As one of those hearty, young revenue streams that health insurance executives like to refer to as “young invincibles,” there isn’t a lot for me to get excited about in the Affordable Care Act.
Of course, I’m not thrilled to admit that. One of my foremost concerns as a voter has always been improving the absurd system the United States uses to deliver healthcare.
The numbers have been staggering. The U.S., according to the Organization for Economic Co-operation and Development, spent a whopping 17.4 percent of its gross domestic product on health care in 2009, while no other country spent more than 12 percent — even those that provided universal coverage for all citizens.
A cost comparison of specific products and services shows how badly we’ve been ripped off. A caesarian section, according to the OECD, was 30 percent more expensive in the U.S. than in France. A hip replacement was 45 percent more expensive, and the 50 most-popular pharmaceutical drugs were 60 percent more expensive in the U.S. than in Europe.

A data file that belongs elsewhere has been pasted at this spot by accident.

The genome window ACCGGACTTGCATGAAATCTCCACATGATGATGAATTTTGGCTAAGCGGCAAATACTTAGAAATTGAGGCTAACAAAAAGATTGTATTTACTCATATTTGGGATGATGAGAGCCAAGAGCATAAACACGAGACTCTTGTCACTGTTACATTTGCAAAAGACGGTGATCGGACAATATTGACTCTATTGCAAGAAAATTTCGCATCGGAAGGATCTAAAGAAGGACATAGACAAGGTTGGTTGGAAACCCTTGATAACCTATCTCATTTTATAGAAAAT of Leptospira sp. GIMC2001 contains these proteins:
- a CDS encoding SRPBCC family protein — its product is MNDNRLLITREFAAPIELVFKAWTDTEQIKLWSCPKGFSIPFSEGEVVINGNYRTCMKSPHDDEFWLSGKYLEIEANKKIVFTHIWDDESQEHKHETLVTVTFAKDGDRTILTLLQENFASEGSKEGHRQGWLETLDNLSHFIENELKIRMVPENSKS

Even more disturbing is the way these numbers are trending. U.S. health care spending increased 72 percent from 2000 to 2009 alone, and by 2020, health care will account for nearly 20 percent of the U.S. economy, according to the Centers for Medicare & Medicaid Services.
I know President Barack Obama made it a priority to provide insurance for those roughly 40 million Americans who lacked it before he took office. But in settling for quantity rather than quality, Obama blew an opportunity to establish a health system worth being proud of.
With the new health care law, the corporate insurance giants who’ve been ripping us off for decades have been given a guaranteed new revenue stream — and I have no choice but to participate. Every year these crooks demand a larger slice of the national pie; according to the Wall Street Journal, health care CEOs have the highest median pay of any industry at $10 million a year. Oil and gas company CEOs, for comparison’s sake, had a median pay of $8.6 million.